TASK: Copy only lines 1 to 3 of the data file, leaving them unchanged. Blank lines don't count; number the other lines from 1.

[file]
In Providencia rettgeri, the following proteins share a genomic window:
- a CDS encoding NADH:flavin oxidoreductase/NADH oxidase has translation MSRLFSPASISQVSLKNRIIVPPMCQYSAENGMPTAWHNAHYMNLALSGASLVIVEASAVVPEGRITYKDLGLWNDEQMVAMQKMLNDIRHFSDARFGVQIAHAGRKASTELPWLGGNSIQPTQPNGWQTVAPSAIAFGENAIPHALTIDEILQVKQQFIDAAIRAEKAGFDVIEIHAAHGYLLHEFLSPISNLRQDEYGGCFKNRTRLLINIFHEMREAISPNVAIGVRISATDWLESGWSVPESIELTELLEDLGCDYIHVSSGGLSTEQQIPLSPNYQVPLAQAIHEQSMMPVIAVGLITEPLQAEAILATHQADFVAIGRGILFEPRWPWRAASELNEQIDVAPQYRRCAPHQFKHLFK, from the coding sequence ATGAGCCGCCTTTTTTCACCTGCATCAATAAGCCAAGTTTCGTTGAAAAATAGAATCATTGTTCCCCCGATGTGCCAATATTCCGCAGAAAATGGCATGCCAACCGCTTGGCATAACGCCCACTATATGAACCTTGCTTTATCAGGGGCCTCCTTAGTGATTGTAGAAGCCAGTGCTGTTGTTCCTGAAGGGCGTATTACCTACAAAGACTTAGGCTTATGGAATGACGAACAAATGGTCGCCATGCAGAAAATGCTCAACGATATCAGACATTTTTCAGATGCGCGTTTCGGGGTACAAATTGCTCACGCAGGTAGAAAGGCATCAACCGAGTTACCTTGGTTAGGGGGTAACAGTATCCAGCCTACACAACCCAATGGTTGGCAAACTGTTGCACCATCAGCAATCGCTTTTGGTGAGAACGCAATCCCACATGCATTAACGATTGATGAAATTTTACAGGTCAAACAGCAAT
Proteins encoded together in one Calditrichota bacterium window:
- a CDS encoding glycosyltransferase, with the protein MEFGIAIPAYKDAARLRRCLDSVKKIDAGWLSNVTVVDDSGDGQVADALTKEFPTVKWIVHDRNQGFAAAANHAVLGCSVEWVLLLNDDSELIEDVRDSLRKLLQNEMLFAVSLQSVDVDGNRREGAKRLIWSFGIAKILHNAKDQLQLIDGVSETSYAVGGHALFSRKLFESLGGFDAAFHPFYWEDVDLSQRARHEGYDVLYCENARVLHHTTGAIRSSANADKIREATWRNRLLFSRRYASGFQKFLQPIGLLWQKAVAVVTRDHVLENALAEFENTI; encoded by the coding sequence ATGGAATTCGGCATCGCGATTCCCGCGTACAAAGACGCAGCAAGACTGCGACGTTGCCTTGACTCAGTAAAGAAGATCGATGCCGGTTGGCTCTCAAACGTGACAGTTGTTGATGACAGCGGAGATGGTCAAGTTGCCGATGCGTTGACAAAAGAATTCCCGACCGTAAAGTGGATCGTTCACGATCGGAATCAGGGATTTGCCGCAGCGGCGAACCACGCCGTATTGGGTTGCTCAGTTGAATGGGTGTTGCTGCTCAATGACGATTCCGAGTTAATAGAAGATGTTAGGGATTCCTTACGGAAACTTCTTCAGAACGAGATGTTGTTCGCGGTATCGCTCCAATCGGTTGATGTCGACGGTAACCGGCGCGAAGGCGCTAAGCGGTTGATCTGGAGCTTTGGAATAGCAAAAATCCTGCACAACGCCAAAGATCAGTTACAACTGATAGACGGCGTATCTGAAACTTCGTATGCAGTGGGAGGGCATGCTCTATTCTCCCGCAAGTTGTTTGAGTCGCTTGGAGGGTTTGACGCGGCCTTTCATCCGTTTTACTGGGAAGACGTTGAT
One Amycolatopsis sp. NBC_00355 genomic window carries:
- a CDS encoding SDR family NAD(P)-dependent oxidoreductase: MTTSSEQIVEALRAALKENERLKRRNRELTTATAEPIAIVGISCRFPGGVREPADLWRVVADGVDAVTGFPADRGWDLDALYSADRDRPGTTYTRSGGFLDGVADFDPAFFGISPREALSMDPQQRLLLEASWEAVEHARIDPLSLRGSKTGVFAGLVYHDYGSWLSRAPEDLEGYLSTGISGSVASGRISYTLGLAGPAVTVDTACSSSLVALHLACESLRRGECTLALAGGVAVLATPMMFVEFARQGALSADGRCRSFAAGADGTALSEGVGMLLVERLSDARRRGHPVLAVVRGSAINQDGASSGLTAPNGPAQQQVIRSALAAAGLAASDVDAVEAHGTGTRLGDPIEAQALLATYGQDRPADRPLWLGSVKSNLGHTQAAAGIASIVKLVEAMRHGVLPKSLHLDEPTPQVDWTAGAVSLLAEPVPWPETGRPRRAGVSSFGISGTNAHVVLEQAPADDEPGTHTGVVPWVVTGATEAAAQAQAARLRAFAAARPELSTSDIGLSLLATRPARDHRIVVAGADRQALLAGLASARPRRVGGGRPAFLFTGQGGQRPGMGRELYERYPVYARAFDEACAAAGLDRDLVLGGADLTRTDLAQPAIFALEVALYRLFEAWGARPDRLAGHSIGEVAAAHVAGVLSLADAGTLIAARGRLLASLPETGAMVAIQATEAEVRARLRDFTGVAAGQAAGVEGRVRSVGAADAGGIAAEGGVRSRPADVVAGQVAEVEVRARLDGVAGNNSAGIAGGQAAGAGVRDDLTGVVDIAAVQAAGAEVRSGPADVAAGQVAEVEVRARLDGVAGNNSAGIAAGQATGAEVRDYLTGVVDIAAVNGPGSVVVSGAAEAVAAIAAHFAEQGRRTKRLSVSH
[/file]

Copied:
In Providencia rettgeri, the following proteins share a genomic window:
- a CDS encoding NADH:flavin oxidoreductase/NADH oxidase has translation MSRLFSPASISQVSLKNRIIVPPMCQYSAENGMPTAWHNAHYMNLALSGASLVIVEASAVVPEGRITYKDLGLWNDEQMVAMQKMLNDIRHFSDARFGVQIAHAGRKASTELPWLGGNSIQPTQPNGWQTVAPSAIAFGENAIPHALTIDEILQVKQQFIDAAIRAEKAGFDVIEIHAAHGYLLHEFLSPISNLRQDEYGGCFKNRTRLLINIFHEMREAISPNVAIGVRISATDWLESGWSVPESIELTELLEDLGCDYIHVSSGGLSTEQQIPLSPNYQVPLAQAIHEQSMMPVIAVGLITEPLQAEAILATHQADFVAIGRGILFEPRWPWRAASELNEQIDVAPQYRRCAPHQFKHLFK, from the coding sequence ATGAGCCGCCTTTTTTCACCTGCATCAATAAGCCAAGTTTCGTTGAAAAATAGAATCATTGTTCCCCCGATGTGCCAATATTCCGCAGAAAATGGCATGCCAACCGCTTGGCATAACGCCCACTATATGAACCTTGCTTTATCAGGGGCCTCCTTAGTGATTGTAGAAGCCAGTGCTGTTGTTCCTGAAGGGCGTATTACCTACAAAGACTTAGGCTTATGGAATGACGAACAAATGGTCGCCATGCAGAAAATGCTCAACGATATCAGACATTTTTCAGATGCGCGTTTCGGGGTACAAATTGCTCACGCAGGTAGAAAGGCATCAACCGAGTTACCTTGGTTAGGGGGTAACAGTATCCAGCCTACACAACCCAATGGTTGGCAAACTGTTGCACCATCAGCAATCGCTTTTGGTGAGAACGCAATCCCACATGCATTAACGATTGATGAAATTTTACAGGTCAAACAGCAAT
Proteins encoded together in one Calditrichota bacterium window: